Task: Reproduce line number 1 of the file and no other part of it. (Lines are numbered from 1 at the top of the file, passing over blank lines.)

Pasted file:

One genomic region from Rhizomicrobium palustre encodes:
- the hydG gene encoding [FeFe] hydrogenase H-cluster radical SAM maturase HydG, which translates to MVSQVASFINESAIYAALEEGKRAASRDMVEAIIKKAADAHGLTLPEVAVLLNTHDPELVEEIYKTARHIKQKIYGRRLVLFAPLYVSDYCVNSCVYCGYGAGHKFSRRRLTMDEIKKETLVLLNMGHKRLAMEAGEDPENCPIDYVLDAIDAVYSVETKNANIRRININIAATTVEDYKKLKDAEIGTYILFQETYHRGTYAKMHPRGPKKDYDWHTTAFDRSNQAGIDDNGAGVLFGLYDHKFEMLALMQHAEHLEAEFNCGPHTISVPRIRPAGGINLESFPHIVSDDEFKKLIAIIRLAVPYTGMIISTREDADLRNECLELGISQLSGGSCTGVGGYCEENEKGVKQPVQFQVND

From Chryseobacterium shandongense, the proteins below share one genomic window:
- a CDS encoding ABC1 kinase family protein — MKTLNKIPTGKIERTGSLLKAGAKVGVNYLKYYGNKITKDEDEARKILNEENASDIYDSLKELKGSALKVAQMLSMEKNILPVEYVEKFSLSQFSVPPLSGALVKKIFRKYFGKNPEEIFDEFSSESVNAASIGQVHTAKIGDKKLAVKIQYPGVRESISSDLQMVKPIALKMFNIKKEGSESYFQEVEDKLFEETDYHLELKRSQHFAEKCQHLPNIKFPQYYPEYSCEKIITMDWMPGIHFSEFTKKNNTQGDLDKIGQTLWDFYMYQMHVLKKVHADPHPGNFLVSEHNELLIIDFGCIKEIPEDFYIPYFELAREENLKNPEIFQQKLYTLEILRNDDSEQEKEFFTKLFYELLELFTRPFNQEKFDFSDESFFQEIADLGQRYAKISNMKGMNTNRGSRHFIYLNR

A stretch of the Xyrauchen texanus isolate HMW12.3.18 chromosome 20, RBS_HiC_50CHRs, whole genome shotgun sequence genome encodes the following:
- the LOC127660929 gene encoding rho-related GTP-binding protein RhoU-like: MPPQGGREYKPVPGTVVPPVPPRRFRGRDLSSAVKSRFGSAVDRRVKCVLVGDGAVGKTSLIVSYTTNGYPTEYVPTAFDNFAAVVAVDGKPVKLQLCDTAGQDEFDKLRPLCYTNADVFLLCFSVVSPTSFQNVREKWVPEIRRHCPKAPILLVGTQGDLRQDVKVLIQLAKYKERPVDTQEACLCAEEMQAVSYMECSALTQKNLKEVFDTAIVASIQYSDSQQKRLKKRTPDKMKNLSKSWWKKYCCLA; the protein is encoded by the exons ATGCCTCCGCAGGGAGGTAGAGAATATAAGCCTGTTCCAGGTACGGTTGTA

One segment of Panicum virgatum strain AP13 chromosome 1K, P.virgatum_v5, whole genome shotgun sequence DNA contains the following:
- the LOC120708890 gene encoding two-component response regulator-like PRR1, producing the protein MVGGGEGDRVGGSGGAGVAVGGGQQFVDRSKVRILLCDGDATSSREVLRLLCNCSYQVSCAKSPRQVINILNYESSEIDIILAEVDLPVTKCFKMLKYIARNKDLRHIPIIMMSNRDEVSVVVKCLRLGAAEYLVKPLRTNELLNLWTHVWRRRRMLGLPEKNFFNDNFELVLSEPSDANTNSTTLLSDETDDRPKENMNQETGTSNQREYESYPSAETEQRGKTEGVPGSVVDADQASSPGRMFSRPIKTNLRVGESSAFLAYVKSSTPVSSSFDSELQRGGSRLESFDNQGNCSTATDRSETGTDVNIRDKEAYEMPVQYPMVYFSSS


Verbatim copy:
One genomic region from Rhizomicrobium palustre encodes: